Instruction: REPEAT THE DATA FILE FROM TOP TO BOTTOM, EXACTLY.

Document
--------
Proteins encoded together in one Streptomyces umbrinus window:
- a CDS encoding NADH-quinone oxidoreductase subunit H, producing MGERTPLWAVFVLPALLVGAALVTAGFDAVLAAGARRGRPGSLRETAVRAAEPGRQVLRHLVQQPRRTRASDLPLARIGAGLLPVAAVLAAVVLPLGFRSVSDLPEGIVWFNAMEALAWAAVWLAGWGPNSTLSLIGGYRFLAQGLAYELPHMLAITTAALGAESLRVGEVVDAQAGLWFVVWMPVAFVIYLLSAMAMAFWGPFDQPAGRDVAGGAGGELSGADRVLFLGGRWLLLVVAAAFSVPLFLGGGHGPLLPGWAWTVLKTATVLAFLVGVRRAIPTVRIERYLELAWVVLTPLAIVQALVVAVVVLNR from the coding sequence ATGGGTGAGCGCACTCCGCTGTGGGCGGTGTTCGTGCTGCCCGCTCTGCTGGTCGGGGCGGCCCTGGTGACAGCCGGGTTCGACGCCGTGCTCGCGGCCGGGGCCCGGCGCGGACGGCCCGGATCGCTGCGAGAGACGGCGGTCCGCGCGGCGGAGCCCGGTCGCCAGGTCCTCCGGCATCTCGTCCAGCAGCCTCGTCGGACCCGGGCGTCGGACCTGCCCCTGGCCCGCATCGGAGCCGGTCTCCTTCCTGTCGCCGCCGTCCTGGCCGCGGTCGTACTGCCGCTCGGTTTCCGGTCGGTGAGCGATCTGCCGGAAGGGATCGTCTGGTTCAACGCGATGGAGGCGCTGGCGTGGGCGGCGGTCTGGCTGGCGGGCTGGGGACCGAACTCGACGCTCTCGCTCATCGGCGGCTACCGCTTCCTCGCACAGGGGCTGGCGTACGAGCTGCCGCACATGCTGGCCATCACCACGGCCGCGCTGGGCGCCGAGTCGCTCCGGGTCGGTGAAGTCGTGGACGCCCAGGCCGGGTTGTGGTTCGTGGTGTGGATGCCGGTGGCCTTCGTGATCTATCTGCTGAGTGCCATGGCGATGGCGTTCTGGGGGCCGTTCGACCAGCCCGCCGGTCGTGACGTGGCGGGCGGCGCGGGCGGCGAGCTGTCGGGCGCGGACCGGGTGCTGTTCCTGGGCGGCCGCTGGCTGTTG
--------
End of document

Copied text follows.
Proteins encoded together in one Streptomyces umbrinus window:
- a CDS encoding NADH-quinone oxidoreductase subunit H, producing MGERTPLWAVFVLPALLVGAALVTAGFDAVLAAGARRGRPGSLRETAVRAAEPGRQVLRHLVQQPRRTRASDLPLARIGAGLLPVAAVLAAVVLPLGFRSVSDLPEGIVWFNAMEALAWAAVWLAGWGPNSTLSLIGGYRFLAQGLAYELPHMLAITTAALGAESLRVGEVVDAQAGLWFVVWMPVAFVIYLLSAMAMAFWGPFDQPAGRDVAGGAGGELSGADRVLFLGGRWLLLVVAAAFSVPLFLGGGHGPLLPGWAWTVLKTATVLAFLVGVRRAIPTVRIERYLELAWVVLTPLAIVQALVVAVVVLNR from the coding sequence ATGGGTGAGCGCACTCCGCTGTGGGCGGTGTTCGTGCTGCCCGCTCTGCTGGTCGGGGCGGCCCTGGTGACAGCCGGGTTCGACGCCGTGCTCGCGGCCGGGGCCCGGCGCGGACGGCCCGGATCGCTGCGAGAGACGGCGGTCCGCGCGGCGGAGCCCGGTCGCCAGGTCCTCCGGCATCTCGTCCAGCAGCCTCGTCGGACCCGGGCGTCGGACCTGCCCCTGGCCCGCATCGGAGCCGGTCTCCTTCCTGTCGCCGCCGTCCTGGCCGCGGTCGTACTGCCGCTCGGTTTCCGGTCGGTGAGCGATCTGCCGGAAGGGATCGTCTGGTTCAACGCGATGGAGGCGCTGGCGTGGGCGGCGGTCTGGCTGGCGGGCTGGGGACCGAACTCGACGCTCTCGCTCATCGGCGGCTACCGCTTCCTCGCACAGGGGCTGGCGTACGAGCTGCCGCACATGCTGGCCATCACCACGGCCGCGCTGGGCGCCGAGTCGCTCCGGGTCGGTGAAGTCGTGGACGCCCAGGCCGGGTTGTGGTTCGTGGTGTGGATGCCGGTGGCCTTCGTGATCTATCTGCTGAGTGCCATGGCGATGGCGTTCTGGGGGCCGTTCGACCAGCCCGCCGGTCGTGACGTGGCGGGCGGCGCGGGCGGCGAGCTGTCGGGCGCGGACCGGGTGCTGTTCCTGGGCGGCCGCTGGCTGTTG